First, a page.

2. Peter David followed up in 2013's X-Factor 259 where it's revealed that Shatterstar was the baby alluded to in this issue.
    Also, shenanigans with the nature of Longshot/Shatterstar's relationship, which I thought was pretty unique and clever.

  3. "The previous issue’s cliffhanger resolve off panel, with Gog & Magog bringing the building down on Gambit & Bishop as the X-babies escape, actions all told through expository dialogue."

    This is definitely a Lobdell tic, as it isn't the first time he has done something like this, nor will it be the last. Writing out action sequences is not his thing, unless it's a big crossover and he has to.

    The characters chosen to Dazzler to interact with are a bit non-sensical, as she barely knows any of them. It would have made more sense if this story had included say, Storm, Psylocke, Angel, Beast, or any combination of them (though I think by this point most people had probably forgotten Dazzler's past romantic liaisons with both Angel and Beast).

    The production values are certainly making Kubert's artwork more appealing, even though his facial expressions and body language/anatomy are still horrible. Plus, Can Smith's inking is also welcome, as it does help smooth out many of his rougher edges.

  4. "The production values are certainly making Kubert's artwork more appealing, even though his facial expressions and body language/anatomy are still horrible. Plus, Can Smith's inking is also welcome, as it does help smooth out many of his rougher edges."

    I feel the opposite. The production (and possible change in inker from Pennington and Ryan to Cam Smith) makes it all too clean for me. But I'm not sure if Andy himself was changing his style and going for a less detailed/more cartoony look or if it was entirely done by Cam Smith with his inks. Either way, I prefer more detailed and even sketchy art... stuff like Silvestri and Sienkiewicz. Let the art breathe! Inkers should never try to wrangle it (again, it may have just been Andy's doing).

  5. I like Bishop's "I'm sure you believe that" remark, suggesting that while he does still believe Gambit will betray the X-Men, he might also think it could be in an unwilling fashion.

    I agree that this story feels unnecessary, essentially filler killing time until Mark Waid arrives -- however, you can count me as one who really likes the artwork. I had already warmed up to Kubert around #30 when the computer coloring started to enhance his work. Now, with a new inker, I think he looks even better. Whether that means I'm a fan of Kubert or of Cam Smith and digital coloring, however, I don't know.

    Lastly, I have a hard time believing this story takes place less than nine months after issue 11. Even taking compressed Marvel Time into account, that's nuts.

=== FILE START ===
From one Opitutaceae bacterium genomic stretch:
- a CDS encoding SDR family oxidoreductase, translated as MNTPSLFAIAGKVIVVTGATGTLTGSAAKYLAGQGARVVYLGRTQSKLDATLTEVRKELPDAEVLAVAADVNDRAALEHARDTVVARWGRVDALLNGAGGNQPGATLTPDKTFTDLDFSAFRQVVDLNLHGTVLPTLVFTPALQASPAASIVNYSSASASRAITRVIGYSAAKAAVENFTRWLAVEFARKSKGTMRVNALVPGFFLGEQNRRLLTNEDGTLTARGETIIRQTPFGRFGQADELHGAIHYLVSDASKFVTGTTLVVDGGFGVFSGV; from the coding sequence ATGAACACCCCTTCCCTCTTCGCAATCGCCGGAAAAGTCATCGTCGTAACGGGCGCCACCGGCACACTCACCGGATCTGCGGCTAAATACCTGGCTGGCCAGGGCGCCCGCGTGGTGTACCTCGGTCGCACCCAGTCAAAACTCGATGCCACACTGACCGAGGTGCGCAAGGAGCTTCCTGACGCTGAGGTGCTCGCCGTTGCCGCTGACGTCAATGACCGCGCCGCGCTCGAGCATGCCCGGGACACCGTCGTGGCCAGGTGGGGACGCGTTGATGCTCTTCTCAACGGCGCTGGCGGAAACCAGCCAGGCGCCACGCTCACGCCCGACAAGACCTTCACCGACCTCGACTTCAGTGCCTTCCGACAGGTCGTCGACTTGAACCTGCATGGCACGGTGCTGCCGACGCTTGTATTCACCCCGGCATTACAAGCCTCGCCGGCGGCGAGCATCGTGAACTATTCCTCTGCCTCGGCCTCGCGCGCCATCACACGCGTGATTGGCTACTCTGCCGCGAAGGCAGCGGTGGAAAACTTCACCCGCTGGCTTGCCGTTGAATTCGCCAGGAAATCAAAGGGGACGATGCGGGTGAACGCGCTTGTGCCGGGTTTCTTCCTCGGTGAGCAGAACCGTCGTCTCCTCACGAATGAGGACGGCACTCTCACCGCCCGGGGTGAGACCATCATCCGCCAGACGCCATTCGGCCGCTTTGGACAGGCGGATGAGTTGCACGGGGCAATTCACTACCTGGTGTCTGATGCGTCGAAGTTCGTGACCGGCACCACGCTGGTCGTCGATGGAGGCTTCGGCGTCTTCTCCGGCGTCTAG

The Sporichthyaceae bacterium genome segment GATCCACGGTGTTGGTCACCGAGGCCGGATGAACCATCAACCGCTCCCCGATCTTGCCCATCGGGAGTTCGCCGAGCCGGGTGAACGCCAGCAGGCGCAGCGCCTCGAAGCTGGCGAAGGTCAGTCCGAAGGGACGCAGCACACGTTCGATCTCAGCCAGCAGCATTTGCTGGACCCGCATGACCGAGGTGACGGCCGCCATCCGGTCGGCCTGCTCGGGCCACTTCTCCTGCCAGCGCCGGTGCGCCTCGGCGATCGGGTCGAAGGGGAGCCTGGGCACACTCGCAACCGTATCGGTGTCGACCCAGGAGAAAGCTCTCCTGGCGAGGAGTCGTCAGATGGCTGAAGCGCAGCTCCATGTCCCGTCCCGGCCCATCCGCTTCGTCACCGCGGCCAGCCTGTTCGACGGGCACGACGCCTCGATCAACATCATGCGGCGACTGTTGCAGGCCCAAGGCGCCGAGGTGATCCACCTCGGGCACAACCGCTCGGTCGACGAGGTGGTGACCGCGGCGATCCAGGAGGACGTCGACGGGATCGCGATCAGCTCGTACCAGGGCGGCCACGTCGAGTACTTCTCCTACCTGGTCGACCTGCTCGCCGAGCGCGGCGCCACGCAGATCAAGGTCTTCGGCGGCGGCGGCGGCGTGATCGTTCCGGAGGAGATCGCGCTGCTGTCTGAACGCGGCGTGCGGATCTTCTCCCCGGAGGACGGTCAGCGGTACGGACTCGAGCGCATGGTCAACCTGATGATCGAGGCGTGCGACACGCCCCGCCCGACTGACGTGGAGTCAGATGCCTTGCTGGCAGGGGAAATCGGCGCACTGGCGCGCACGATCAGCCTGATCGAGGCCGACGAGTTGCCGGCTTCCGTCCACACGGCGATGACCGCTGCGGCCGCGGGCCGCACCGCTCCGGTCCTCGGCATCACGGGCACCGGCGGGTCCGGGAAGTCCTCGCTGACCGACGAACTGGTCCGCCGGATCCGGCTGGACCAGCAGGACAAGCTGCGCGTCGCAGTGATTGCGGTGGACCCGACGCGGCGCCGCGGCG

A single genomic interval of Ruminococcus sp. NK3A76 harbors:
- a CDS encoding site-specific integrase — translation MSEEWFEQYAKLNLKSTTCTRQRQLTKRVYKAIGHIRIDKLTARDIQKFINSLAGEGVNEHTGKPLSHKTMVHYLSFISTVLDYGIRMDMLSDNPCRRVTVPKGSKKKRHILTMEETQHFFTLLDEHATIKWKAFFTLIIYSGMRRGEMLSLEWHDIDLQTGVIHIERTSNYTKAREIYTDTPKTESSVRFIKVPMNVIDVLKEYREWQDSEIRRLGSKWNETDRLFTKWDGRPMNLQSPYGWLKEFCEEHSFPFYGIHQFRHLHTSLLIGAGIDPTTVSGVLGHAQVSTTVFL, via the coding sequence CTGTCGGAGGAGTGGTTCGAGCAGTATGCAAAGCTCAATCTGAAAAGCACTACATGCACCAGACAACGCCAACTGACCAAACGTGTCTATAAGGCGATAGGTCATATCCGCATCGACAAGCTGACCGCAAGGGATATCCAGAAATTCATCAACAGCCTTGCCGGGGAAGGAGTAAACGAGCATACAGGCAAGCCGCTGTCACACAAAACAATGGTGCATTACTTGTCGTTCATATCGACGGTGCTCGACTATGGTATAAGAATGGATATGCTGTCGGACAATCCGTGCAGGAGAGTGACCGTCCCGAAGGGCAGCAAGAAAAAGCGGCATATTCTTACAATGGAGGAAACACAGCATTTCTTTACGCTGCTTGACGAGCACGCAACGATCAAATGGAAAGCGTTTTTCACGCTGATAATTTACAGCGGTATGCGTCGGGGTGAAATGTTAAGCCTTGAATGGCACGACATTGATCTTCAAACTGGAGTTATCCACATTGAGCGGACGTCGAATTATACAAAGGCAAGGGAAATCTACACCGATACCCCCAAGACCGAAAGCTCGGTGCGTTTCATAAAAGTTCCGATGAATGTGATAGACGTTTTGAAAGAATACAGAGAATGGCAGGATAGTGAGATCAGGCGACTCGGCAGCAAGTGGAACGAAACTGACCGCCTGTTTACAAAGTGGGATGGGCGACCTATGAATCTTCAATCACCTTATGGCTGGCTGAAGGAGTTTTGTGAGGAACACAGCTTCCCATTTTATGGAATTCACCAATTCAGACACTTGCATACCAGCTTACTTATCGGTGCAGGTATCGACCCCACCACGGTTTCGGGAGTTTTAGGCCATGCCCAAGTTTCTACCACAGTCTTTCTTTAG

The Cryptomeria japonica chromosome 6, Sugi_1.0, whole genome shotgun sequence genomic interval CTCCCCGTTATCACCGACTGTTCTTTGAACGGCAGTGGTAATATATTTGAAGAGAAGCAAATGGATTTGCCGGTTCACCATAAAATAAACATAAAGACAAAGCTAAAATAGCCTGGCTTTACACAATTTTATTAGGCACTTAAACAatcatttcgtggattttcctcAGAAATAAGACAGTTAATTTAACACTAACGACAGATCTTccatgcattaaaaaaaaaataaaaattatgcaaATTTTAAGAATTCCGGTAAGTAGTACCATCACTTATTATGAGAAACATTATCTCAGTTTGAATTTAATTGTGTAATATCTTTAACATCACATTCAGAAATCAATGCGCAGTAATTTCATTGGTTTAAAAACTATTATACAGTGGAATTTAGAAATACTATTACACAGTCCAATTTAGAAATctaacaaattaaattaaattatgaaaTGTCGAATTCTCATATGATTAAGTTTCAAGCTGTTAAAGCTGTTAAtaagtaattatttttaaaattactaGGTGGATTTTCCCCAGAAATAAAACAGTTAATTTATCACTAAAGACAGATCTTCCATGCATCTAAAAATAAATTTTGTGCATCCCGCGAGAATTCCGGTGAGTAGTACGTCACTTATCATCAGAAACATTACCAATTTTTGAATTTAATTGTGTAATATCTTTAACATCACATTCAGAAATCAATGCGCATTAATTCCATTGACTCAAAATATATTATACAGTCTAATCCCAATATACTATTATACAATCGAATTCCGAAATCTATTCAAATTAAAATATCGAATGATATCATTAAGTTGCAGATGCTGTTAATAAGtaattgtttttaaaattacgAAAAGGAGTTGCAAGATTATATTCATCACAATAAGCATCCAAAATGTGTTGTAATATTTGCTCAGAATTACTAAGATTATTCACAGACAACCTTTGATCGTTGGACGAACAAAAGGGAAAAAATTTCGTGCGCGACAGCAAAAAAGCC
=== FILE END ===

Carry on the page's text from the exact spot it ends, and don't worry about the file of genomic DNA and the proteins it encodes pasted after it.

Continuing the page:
6. Ugh, the anatomy on that shot of Dazzler is rough.

  7. To see how Andy's art had deteriorated at this point, simply look back to his earlier stuff like Batman vs. Predator, Uncanny #279, Wolverine: Rahne of Terra, Wolverine #51, and yeah his earlier X-Men Vol. 2 stuff. To me, there's just no comparison. At this point on X-Men it looked like he was just phoning it in. Again, I don't know if it was him or Cam Smith.

    Earlier stuff:

    1. Hmm, I can't say his art has deteriorated, since many of the elements I mentioned were always there from the beginning and didn't improve.

  8. @Licínio Miranda

    Jean was eventually given all of the Phoenix's memories, so from her perspective she had known Dazzler before. But even so, not sure they were ever in "big hug" territory.

    To this day I am convinced that Dazzler & Longshot never really came back because they are not a part of animated series cast. Had Rogue not been chosen for the show, I think it's possible she would have remained in obscurity too after entering the Siege Perilous. Kind of sad, really; both were really fun characters.

    1. Longshot was in two episodes and Dazzler in one, but I see your point

    2. But Rogue emerged from the Siege Perilous and joined Cyclops' blue team a year or so before the animated series even started. She was already a chosen character.

    3. I always assumed there was some coordination going on. Maybe not. Would be interesting to find out.

    4. I don't think there was any coordination. As said, Rogue returning and re-joining the X-men was done by Claremont and Lee long before the cartoon began.

      The main reason I think Longshot and Dazzler never came back was because nobody writing the titles at the time wanted to use them. Since then, we have seen them both show up here and there, but it all depends on who is writing and if they want them in their title. Dazzler seems to be a bit more popular than Longshot in that regard.